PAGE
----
Skip to main content

Pears in Charts: What will Washington's season look like?


The largest pear producer in the U.S. is Washington, the king state of pome fruit. The chart below illustrates what the season looks like, bringing to life the last 12 months of volumes and prices.

The Washington pear season runs from August to July in a classic distribution with relatively stable prices that dip as the season evolves. They range from $28.91 for a ⅘ bushel cartons in August to a low of $21.74 in April last year.

Washington Pears Non-Organic Prices and Volumes


Source: USDA Market News via Agronometrics. (Agronometrics users can
view this chart with live updates here)

As we just begin to wrap up last season, we can see Washington’s growth has been impressive. Offering U.S. consumers an increase of 15%, or 31 million kilos, more fruit than they had sent the previous season.

Historic Washington Non-Organic Pear Volumes


Source: USDA Market News via Agronometrics. (Agronometrics users can
view this chart with live updates here)

If we look at the difference in volume between the 2017-18 and 2018-19 seasons - especially after September, when Washington and Oregon dominate the market - we can see a relationship emerge that is very similar to what we saw in prices.

The laws of supply and demand being alive and well in pears, this way of looking at the data gives us an idea of why prices were lower than the previous season and offers a rough idea of what we might expect things to go in the upcoming season.

Historic Washington Non-Organic Pear Prices


Source: USDA Market News via Agronometrics. (Agronometrics users can
view this chart with live updates here)

Favorable sizing has increased the volume forecast for pears out of the Northwest to similar levels as we saw last year (U.S.: Northwest pear crop forecasts rises amid large sizings). As such, it looks like we may see similar prices to last years as well.

This doesn't mean that this season will be a mirror image of last year; there are other factors that this overview of the market data does not take into account. But the distribution of the volumes as the season progresses is very important. We are already seeing that California’s season is running two to three weeks late; and recently Washington has also dipped below last year, presumably also because of a delay.

If the volume forecasts are to hold true, this may mean that volumes are more concentrated. This could mean price movements at different times than we saw last year and possibly more volatility.

Written by: Colin Fain
Original published in FreshFruitPortal.com on August 27, 2019 (Link)

Comments

Popular posts from this blog

Apples in Charts: Honeycrisp, the queen of the U.S. market

Apples are a high-volume fruit commodity which growers need to produce very efficiently in order to be profitable, and the U.S. is no exception to this rule.

Apples from numerous origins are sold in the U.S. market, which is supplied principally by fruit from Washington State, as can be seen in the chart below.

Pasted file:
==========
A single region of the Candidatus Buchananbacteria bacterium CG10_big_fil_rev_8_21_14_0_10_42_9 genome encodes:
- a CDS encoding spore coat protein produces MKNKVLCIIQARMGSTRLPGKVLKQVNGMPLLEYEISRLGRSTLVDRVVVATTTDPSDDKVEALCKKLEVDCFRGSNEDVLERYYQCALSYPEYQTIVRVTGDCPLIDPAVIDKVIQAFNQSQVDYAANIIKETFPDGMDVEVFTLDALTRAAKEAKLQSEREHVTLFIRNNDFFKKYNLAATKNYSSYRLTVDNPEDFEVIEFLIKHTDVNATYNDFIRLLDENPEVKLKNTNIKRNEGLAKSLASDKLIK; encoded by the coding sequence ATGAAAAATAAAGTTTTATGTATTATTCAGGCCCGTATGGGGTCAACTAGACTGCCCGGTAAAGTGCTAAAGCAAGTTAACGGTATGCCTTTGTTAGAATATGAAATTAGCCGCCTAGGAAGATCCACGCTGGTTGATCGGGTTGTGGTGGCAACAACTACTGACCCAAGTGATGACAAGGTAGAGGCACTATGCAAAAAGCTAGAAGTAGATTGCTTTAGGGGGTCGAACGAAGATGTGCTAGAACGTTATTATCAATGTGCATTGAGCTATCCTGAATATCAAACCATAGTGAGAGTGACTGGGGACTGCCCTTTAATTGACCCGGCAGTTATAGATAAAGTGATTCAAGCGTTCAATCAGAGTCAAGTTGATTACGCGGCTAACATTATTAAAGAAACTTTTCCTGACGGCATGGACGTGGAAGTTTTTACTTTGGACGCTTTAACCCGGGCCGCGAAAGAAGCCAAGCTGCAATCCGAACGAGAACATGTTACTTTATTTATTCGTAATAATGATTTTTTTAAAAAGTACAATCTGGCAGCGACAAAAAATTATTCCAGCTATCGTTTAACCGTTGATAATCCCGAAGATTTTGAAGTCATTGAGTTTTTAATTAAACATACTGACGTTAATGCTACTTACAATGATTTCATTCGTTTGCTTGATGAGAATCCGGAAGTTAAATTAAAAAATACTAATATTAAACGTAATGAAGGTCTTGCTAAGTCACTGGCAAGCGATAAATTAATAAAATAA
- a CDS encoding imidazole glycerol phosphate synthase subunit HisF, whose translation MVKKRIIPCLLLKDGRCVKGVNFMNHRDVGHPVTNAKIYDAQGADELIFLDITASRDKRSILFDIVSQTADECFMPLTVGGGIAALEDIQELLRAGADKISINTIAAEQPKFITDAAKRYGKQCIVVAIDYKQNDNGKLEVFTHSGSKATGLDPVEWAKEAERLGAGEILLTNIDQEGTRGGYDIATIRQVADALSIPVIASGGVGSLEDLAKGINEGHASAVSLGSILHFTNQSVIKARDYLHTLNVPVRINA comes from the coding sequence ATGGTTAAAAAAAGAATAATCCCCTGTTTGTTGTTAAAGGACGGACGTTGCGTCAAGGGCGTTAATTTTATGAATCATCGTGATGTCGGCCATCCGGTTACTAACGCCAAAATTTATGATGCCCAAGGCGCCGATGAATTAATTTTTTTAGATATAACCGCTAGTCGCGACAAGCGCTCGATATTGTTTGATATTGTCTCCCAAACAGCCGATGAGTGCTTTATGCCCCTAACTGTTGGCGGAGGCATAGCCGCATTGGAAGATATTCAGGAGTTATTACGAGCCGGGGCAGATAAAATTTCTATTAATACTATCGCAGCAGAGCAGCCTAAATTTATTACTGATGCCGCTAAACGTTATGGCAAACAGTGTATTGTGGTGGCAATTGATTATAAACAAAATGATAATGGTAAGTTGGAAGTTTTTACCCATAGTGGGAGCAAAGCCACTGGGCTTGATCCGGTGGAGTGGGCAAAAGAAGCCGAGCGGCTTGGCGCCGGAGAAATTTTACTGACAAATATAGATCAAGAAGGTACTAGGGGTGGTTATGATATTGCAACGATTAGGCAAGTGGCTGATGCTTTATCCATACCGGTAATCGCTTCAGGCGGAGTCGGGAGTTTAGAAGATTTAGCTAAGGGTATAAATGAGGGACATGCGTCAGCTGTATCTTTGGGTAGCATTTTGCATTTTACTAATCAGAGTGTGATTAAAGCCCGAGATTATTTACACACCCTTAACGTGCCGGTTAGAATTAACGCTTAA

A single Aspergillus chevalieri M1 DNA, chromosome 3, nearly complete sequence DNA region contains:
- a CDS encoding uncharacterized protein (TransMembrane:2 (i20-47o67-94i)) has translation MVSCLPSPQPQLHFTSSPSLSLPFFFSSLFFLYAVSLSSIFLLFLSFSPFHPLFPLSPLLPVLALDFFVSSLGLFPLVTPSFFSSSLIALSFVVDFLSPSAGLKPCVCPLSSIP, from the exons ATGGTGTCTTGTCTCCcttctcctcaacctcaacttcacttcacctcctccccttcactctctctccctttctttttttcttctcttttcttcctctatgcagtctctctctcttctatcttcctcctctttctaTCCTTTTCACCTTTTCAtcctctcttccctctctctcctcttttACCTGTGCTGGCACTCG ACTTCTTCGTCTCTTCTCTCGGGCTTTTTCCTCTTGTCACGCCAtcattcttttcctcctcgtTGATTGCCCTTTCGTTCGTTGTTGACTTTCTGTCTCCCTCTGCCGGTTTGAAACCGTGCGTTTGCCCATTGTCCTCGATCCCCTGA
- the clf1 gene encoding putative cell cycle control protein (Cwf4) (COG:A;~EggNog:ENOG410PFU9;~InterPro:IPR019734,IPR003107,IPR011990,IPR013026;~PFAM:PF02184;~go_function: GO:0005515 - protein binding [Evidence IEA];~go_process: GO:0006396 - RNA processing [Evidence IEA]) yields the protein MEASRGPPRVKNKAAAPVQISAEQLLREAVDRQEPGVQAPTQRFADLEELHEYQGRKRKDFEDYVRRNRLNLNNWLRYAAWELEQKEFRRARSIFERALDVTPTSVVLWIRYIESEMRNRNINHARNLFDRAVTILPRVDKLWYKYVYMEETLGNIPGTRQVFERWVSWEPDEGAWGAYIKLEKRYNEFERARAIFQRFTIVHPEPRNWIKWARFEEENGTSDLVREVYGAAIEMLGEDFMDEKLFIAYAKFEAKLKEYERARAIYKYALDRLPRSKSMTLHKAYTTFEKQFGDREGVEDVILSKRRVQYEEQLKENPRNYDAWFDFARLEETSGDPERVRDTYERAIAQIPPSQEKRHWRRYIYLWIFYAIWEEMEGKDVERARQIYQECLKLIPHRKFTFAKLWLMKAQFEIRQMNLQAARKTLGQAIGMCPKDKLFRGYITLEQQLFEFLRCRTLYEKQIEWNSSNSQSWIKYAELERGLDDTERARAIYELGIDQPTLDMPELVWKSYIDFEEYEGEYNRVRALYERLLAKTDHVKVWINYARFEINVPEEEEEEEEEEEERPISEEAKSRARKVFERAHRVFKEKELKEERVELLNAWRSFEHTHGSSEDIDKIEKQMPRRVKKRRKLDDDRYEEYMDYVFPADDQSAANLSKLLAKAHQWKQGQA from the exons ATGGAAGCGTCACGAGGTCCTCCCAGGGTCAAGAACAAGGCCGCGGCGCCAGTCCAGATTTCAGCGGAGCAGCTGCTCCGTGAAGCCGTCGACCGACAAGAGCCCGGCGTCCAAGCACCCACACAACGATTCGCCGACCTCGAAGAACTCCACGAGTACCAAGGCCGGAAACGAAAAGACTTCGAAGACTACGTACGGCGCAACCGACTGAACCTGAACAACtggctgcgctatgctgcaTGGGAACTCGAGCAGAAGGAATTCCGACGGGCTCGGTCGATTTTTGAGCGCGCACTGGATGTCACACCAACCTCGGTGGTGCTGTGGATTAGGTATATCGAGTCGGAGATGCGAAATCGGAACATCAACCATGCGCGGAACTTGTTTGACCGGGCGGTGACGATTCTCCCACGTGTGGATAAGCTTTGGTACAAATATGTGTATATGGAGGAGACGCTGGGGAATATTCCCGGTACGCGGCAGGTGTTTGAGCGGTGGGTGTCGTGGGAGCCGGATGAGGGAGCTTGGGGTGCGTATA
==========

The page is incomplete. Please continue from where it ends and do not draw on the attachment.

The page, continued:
Average historic arrival volumes of apples in the U.S. market, by origin


Source: USDA Market News via Agronometrics. (Agronometrics users can
view this chart with live updates here)
Average historic apple prices in the U.S. market have oscillated between around US$1.00 and US$1.75 per kilo over the last decade.

Historic weekly prices (USD/KG) of apples in the U.S. market


(Source: USDA Market News via Agronometrics. (Agronometrics users can
view this chart with live updates here)
But in the panorama of apples in the U.S., there is one variety that has stood out from the others – Honeycrisp. This queen of the U.S. apple market has great growth potential and excellent prospects…

Avocados In Charts - Prices are falling and why are they likely to settle below 2018

Agronometrics has often spoken about what is to come and how the market could be affected. We hold a strong belief in being able to look at objective data can help navigate complicated scenarios. The recent spike in prices that avocados have seen is an example of one of these scenarios, catching many by surprise at a time of the year where we had never seen movements like this before. This can be seen in the chart below where the 2019 line has towered above all other prices since Sept. 2017 and every price recorded for June in the last five years.

Historic Hass Avocado Prices


Source: USDA Market News via Agronometrics. (Agronometrics users can
view this chart with live updates here)
Comparing the volumes of this year to the last can offer some insight as to how these prices have come about. Considering the prices were almost flat last year, the volume data serves as a great benchmark to understand where customers expectations lie.

In this year’s data, an important oversupply can be …

Fruit in Charts: The winners and losers of 2018 (Part 3 of 3)

This article is the culmination of two previous posts that explored which commodities grew the most and the least through prices and volumes in both 2018 and over the last eight years. You can catch up on those previous articles with the following links:
The Winners and Losers of 2018 (Part 1 of 3)
The Winners and Losers of 2018 (Part 2 of 3)

In the process of writing the previous two articles, we saw that many of the commodities that had the highest prices also had the lowest volumes, and vice-versa. This begs the question, where are the best opportunities in this industry, where is growth and how do we define it? So in this article we will look at creating an index that combines the two factors and see if it can shed some light on this.

One of the most contentious commodities of 2018 was avocados, which saw the biggest drop in average yearly price compared with all other commodities we track. Avocados also saw one of the largest increases in volume of any commodity that we track. In …